The in-line transmission system consisted of 4x75km spans of Sterlite OHLITE SSMF with the first span (span 1) incorporating a variable optical attenuator (VOA) to allow adjustment of the span-loss. As a baseline reference configuration, each span was post-amplified using a commercial variable gain (nominally 15-25dB) dual-stage gain-flattened EDFA X, where X = 1-4 corresponds to the preceding span number being compensated for. Each EDFA mid-stage loss was set at 10dB and the noise figure for each EDFA was ~6dB at 25dB gain, rising to ~11dB at 15dB gain. The span 1 loss was then raised to decrease the system OSNR and generate a reference level of bit errors at the Rx (pre-FEC BER of ~10−6). At this point, the amplifier-to-amplifier span losses were measured as: span1 = 26.1dB; span 2 = 15.7dB; span 3 = 15.5dB; span 4 = 16.4dB. After the final amplifier, ASE was optionally coupled with the signals via a VOA to allow OSNR adjustment at the receiver without altering any transmission span losses between measurements. The signal under test was bandpass filtered (BPF) before the Rx. The BASELINE system performance was then measured in two ways as ftsp was tuned across the band: a) as a straight BER measurement with no added Rx ASE; b) by measuring the OSNR with Rx ASE to achieve 10−3 BER. OSNR was calculated as the ratio of signal in 0.5nm (60GHz) resolution bandwidth (RBW) to the interpolated noise power in 0.1nm (12.5GHz) RBW. Under the same span loss conditions, EDFA 2, 3 and 4 were then each replaced with the HPL-FOPA. The HPL-FOPA did not incorporate a gain flattening filter and thus had a typically curved gain spectrum , with ~16dB net-gain (averaged over the signal band). The gain spectrum bandwidth was ~18nm with ~5dB gain variation from maximum to minimum gain. Signal input power was dependent on the preceding span loss, but typically close to −15dBm per signal. The HPL-FOPA was operated with fixed pump powers of 35.2dBm and 34.2dBm at 1564.4nm into 250m and 200m HNLF lengths for the X and Y paths respectively (see Fig. 1). The pumps were phase modulated with three RF tones (100MHz, 320MHz and 980MHz) to mitigate SBS . In operation, the pump and loop polarization controllers (PCs) of the HPL-FOPA were periodically adjusted to maintain the gain in each direction about the loop in a fixed ratio. This was performed approximately every ten minutes once the HPL-FOPA had stabilized, and would make for an easily automated control system. The signal polarization was not adjusted in any way. It should also be noted that the idlers generated within the HPL-FOPA were not specifically filtered out, but were naturally blocked at subsequent EDFAs (via out-of-band absorption), and/or at the receiver BPF.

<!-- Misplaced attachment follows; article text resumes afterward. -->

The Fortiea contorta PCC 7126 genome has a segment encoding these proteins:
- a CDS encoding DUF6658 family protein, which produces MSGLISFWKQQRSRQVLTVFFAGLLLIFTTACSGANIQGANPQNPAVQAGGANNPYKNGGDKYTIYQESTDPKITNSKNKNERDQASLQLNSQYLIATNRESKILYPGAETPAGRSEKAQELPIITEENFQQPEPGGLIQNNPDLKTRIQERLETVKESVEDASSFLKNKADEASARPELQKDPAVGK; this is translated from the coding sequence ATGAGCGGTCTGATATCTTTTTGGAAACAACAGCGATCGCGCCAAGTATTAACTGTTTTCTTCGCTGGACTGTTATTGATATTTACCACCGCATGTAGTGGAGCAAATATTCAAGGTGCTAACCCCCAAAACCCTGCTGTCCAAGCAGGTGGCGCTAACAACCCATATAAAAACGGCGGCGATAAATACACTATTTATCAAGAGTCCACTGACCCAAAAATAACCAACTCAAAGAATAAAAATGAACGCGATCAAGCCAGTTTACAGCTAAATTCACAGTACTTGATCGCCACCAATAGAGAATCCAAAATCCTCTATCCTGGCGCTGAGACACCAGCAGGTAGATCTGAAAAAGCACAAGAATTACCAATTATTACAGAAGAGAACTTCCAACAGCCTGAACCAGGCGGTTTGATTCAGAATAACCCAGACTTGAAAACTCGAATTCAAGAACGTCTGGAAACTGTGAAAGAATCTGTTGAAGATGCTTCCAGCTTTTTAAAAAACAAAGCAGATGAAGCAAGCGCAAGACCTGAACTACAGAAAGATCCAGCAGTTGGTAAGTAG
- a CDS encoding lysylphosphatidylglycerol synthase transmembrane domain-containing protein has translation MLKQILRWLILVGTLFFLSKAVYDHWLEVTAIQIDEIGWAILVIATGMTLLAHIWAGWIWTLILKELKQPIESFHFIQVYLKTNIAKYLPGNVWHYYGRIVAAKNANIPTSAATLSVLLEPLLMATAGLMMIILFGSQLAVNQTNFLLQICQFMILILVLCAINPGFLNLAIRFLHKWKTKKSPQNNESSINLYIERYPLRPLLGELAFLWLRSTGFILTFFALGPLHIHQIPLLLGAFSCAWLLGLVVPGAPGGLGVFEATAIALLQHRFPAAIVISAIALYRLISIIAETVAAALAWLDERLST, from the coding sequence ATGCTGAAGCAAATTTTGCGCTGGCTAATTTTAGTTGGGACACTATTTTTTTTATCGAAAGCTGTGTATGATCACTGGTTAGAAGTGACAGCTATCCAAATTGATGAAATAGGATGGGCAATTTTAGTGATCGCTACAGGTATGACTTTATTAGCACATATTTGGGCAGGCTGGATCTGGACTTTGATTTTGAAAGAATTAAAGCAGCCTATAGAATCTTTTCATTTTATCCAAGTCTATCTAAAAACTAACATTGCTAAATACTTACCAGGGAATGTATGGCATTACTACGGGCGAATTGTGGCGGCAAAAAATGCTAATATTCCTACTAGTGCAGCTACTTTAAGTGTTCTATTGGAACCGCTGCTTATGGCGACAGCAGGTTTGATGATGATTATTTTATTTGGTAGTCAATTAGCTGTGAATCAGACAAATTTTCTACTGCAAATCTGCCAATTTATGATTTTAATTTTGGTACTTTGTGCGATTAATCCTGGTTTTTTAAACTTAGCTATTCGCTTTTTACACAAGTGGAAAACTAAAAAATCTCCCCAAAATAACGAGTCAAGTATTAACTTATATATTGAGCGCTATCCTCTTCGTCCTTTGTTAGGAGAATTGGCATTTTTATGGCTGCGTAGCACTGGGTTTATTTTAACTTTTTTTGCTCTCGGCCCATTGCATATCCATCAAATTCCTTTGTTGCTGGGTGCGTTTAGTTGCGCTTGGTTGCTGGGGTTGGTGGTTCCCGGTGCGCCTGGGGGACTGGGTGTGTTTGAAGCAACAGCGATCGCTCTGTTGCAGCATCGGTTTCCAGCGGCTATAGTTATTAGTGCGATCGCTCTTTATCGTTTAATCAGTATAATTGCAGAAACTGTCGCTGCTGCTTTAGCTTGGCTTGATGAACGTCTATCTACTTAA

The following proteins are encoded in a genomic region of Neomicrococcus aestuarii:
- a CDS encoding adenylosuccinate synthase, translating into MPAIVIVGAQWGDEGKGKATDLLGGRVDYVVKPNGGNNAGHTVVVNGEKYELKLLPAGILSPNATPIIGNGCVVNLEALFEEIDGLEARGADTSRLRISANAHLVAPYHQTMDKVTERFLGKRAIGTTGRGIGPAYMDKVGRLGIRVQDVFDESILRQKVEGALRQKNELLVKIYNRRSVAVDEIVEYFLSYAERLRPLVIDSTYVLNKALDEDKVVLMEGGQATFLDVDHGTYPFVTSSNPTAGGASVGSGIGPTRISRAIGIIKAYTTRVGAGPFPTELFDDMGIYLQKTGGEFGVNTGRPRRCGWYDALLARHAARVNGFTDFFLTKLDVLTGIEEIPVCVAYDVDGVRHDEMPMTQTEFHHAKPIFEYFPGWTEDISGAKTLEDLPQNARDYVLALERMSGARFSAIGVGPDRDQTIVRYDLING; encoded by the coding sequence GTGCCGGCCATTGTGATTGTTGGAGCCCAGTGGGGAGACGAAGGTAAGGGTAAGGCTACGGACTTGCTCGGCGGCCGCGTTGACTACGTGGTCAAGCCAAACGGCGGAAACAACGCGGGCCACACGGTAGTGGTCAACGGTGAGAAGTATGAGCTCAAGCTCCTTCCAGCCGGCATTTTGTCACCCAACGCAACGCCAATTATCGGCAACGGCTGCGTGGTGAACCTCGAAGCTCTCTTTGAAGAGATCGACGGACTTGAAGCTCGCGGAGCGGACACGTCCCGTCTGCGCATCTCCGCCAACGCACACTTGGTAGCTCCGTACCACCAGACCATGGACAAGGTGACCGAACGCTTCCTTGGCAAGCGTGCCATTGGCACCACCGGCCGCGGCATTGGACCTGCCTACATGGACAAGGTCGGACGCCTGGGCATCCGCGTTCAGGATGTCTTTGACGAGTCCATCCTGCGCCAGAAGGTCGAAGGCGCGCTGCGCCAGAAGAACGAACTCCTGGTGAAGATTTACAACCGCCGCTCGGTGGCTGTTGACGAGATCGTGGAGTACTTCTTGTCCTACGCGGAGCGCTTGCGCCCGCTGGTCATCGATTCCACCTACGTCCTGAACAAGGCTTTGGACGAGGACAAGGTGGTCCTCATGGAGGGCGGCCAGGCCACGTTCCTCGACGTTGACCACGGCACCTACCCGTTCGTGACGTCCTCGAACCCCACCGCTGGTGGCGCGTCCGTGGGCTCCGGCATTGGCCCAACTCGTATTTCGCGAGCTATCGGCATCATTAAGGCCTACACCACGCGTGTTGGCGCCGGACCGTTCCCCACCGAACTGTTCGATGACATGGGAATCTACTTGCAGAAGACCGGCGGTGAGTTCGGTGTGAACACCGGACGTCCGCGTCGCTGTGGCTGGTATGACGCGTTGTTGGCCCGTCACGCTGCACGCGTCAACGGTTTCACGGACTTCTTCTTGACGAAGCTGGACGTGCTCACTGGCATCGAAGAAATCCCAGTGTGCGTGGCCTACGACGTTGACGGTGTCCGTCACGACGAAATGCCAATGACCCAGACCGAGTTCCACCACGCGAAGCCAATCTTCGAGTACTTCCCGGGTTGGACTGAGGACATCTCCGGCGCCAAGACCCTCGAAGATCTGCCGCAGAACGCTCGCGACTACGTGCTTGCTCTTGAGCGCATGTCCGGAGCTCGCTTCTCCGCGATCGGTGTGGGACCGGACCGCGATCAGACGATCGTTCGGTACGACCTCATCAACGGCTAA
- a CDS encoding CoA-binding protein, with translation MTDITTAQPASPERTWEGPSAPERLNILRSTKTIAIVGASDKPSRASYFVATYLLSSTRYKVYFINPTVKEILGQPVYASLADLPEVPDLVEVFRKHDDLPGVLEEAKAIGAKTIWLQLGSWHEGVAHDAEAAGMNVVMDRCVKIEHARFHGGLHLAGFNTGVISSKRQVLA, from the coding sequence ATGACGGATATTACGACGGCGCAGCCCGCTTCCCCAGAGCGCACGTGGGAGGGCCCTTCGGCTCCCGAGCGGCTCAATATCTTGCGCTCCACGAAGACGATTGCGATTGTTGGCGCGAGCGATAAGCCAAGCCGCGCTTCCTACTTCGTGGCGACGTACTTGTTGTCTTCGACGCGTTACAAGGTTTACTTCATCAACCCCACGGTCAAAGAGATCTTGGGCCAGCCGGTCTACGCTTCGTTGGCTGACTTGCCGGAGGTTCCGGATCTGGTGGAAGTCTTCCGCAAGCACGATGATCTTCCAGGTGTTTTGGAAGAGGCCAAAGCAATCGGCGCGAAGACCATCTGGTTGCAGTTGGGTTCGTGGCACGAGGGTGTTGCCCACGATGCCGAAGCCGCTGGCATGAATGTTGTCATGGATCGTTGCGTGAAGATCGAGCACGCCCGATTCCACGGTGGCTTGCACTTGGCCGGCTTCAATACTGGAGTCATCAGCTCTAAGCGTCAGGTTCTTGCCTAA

2.2. In-line transmission system results
The received DWDM spectra under both 50GHz and 100GHz channel spacing conditions, and with no receiver ASE added are shown in Fig. 2. As shorthand, the sequence of four amplifiers under test will subsequently be referred to as XXXXY where X = E or F for EDFA (E) or FOPA (F) respectively, and Y = 50 or 100 for 50GHz or 100GHz channel spacing.
Figure 2(a) illustrates that the maximum-minimum signal peak power variation for the all-EDFA system (EEEE100) is ~3.5dB but increases to ~6dB when the FOPA is introduced for the three configurations EFEE100, EEFE100 and EEEF100. This is due to FOPA gain roll-off which is seen for wavelengths >1545nm and <1534nm, and arises from phase mismatch which is typical FOPA behavior [14,23]. For EEEF100 (i.e. with the FOPA acting as a pre-amplifier for the receiver), the OSNR can be seen to be very similar to EEEE100 across the band. However, with the FOPA placed earlier in the system (EFEE100 and EEFE100), OSNR is reduced at the spectral extremes due to the gain roll-off reducing signal power. Figure 2(b) shows that doubling the spectral efficiency by using 50GHz-spaced signals maintains both the overall spectral shape and signal power levels but, by close inspection of wavelength range 1531-32nm, the noise floor can be seen to increase by ~1.5dB. This is probably due to increased crosstalk from signal-signal four-wave mixing.